P1482 Code- AFTER replacing Clutch fan

Mike

Active Member
For starters, I owe a 'thank you' to [somebody] for directing me over here from the other forum. As a mod/admin of a drum builders forum, I have had to deal with the same thing. It sucks but, its bound to happen.

You guys helped me a months ago with a noisy cooling fan. I replaced the fan/clutch assembly. After doing so, the check engine light has been on. I check the code (getting P1482) and reset it. The light usually comes back on within 3-4 starts of the vehicle. The new fan works but the CE light is on and I keep failing my emmissions test.

I followed a troubleshooting guide I found back that the other forum but that didnt solve me problems. I can send 12v directly to the clutch and get the fan to 100%. Remove 12v and it releases. I'm totally lost. There are no other issues that I'm aware of. I would greatly appreciate any help or advise!
 

Ace1875

Well-Known Member
Mike said:
For starters, I owe a 'thank you' to [somebody]for directing me over here from the other forum. As a mod/admin of a drum builders forum, I have had to deal with the same thing. It sucks but, its bound to happen.

You guys helped me a months ago with a noisy cooling fan. I replaced the fan/clutch assembly. After doing so, the check engine light has been on. I check the code (getting P1482) and reset it. The light usually comes back on within 3-4 starts of the vehicle. The new fan works but the CE light is on and I keep failing my emmissions test.

I followed a troubleshooting guide I found back that the other forum but that didnt solve me problems. I can send 12v directly to the clutch and get the fan to 100%. Remove 12v and it releases. I'm totally lost. There are no other issues that I'm aware of. I would greatly appreciate any help or advise!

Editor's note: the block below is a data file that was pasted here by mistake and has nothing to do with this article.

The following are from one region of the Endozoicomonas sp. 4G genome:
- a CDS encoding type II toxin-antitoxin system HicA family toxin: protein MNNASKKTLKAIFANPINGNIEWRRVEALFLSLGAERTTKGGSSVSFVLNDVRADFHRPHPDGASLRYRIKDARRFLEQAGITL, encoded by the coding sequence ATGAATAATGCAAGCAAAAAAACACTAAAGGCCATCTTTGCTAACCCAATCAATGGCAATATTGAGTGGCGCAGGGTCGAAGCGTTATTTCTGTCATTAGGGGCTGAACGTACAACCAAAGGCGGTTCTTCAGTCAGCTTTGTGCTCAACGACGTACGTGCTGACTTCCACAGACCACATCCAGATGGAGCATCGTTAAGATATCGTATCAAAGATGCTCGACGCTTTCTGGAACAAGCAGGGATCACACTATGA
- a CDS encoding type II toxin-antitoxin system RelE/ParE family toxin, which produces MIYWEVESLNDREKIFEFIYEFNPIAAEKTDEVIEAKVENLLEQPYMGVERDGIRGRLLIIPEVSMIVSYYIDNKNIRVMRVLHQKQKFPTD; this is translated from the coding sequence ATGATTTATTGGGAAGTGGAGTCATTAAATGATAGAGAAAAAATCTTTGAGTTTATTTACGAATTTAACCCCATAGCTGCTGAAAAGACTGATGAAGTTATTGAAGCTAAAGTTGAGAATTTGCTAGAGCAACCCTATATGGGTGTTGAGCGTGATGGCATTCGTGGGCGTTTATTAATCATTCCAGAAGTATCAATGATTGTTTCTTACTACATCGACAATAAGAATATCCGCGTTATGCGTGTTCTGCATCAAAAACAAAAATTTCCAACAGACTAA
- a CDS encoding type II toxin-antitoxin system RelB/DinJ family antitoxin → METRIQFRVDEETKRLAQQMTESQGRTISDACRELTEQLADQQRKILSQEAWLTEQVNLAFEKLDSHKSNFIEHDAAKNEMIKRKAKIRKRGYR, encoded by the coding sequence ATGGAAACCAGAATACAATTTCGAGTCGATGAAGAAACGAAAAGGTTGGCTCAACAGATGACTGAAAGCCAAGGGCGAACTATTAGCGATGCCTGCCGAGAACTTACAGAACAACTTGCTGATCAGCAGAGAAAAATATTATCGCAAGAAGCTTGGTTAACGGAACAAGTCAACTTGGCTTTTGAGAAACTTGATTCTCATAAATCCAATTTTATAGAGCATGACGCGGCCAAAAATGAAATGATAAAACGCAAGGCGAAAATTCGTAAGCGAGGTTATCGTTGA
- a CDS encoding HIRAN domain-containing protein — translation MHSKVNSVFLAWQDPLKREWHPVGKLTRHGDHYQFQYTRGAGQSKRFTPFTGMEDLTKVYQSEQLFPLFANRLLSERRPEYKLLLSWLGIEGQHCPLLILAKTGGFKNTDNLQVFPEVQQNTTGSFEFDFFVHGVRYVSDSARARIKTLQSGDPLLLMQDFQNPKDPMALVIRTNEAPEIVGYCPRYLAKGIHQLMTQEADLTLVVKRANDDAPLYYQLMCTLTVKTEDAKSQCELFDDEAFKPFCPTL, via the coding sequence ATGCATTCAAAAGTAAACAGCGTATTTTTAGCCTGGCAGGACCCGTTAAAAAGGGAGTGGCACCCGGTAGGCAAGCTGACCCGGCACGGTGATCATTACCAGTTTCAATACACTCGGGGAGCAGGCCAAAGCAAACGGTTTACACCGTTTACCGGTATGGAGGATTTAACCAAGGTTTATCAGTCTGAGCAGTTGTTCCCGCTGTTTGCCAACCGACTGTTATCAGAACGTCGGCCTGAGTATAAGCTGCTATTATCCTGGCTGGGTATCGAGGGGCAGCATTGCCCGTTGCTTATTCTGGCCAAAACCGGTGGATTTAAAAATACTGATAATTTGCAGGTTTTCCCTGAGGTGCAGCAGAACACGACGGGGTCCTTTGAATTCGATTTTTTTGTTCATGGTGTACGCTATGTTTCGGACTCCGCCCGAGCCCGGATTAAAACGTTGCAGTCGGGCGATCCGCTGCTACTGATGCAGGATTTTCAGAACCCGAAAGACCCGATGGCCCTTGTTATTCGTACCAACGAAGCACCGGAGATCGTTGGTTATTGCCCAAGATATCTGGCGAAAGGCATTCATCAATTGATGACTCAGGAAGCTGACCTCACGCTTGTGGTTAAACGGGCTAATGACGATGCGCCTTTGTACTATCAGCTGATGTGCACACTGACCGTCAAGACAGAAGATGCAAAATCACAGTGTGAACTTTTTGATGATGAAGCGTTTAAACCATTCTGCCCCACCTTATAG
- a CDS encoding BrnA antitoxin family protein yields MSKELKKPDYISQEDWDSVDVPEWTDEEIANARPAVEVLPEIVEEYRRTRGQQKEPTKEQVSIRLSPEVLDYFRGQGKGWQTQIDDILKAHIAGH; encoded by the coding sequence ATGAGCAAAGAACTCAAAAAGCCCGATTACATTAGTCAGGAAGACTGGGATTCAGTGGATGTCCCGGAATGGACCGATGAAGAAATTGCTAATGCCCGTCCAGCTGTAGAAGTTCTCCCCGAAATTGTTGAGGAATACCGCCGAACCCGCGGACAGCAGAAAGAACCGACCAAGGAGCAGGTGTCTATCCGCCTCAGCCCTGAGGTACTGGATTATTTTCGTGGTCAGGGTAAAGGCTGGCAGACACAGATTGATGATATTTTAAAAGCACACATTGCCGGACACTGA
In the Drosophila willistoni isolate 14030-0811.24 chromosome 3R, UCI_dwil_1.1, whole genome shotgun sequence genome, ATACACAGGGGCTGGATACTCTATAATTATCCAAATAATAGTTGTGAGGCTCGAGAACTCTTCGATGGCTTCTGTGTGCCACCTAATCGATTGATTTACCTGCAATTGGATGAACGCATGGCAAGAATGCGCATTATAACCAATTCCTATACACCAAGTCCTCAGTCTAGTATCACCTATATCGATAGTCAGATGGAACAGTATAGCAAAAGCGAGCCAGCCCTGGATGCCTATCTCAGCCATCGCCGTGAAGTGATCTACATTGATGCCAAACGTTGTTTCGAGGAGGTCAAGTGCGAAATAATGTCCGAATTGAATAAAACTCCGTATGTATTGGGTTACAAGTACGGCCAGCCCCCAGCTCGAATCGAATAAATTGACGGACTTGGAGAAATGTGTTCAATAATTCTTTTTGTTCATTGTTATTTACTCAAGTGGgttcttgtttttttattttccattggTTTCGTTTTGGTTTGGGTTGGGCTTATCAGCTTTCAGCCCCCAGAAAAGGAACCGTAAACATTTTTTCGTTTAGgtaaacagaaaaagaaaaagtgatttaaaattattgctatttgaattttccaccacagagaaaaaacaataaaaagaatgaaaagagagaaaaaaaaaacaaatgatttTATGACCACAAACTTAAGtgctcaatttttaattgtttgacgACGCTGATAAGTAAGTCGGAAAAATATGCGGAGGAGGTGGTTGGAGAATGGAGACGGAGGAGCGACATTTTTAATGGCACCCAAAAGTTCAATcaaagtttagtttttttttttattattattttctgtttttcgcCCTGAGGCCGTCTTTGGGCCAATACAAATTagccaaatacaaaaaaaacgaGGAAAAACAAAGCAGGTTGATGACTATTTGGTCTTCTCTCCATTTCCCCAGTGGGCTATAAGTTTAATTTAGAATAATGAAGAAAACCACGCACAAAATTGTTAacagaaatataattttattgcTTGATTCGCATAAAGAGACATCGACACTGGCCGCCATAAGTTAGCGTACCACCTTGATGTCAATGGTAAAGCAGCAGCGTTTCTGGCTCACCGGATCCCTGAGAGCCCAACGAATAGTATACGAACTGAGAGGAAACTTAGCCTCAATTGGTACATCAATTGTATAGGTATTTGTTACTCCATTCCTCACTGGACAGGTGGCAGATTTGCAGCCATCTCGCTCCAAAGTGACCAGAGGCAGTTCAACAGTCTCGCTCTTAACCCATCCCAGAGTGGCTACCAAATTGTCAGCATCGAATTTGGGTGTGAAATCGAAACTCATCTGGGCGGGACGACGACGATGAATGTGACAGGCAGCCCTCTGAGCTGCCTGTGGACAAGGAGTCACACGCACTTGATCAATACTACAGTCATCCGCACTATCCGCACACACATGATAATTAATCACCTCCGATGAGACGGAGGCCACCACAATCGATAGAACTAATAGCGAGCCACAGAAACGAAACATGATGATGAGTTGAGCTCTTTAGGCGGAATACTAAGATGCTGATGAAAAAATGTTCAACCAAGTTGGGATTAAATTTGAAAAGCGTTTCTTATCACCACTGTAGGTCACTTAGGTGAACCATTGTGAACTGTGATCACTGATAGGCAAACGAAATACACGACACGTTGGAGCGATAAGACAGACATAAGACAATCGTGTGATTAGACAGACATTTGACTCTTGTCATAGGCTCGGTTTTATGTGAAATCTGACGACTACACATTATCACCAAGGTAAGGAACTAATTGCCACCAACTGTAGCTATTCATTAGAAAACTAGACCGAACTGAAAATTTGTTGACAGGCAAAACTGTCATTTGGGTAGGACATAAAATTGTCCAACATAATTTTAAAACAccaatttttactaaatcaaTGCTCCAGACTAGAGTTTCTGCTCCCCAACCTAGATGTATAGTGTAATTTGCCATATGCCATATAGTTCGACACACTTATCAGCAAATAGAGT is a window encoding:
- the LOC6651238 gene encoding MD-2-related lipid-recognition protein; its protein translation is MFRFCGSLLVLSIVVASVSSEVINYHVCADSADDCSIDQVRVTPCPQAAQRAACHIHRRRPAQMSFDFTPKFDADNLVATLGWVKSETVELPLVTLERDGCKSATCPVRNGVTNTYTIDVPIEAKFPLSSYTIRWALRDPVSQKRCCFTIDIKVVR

Welcome Mike,

i would suggest putting a MM on the fuse number 20 & switch out relay number 45. check and see if you have 12v in there. its a start. usually a drop in voltage means a short or a bad relay. swtich out the relay with the HDM low beam relay and see if it helps.
EDIT MAY03LT has a video of how to diagnose a bad relay.


[video=youtube;et7KJi76iHk]http://www.youtube.com/watch?v=et7KJi76iHk[/video]
 

The_Roadie

Founding Member
Administrator
Hiya, Mike. That was my invitation, but prying eyes from the other site would love to ban any username that's trying to educate trailvoy members as to the truth of what went down in December. So I edited it out.

That code is involved a diagnostic of the PCM's control signal TO the relay having a short to ground or an open. So your problem is on the input side of the relay. Might be a bad relay or it might be a flaky wire between the PCM and the relay, or a bad connector on either side of the circuit. Your new fan spins, but that could be due to residual friction in the clutch. The real test is if the fan spins up to full engine RPM when it's over 220 degrees, which is hard to manage except towing in the summer up a long hill. A mechanic with a good enough scan tool can command the fan to do its thing, or a dealer, but mostly we shun the dealers unless we're hosed. You did the right thing testing the clutch function with a jumper. :thumbsup:



Upper right of this schematic:

 
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Mike

Active Member
Thanks for the reply, Ace!
I swapped the relays and no difference. The headlights worked with the relay swap. When I put a jumper between the #2 and #4 slots after pulling relay, the fan reaches 100%. When I pull the jumper it drops back to what I would call normal.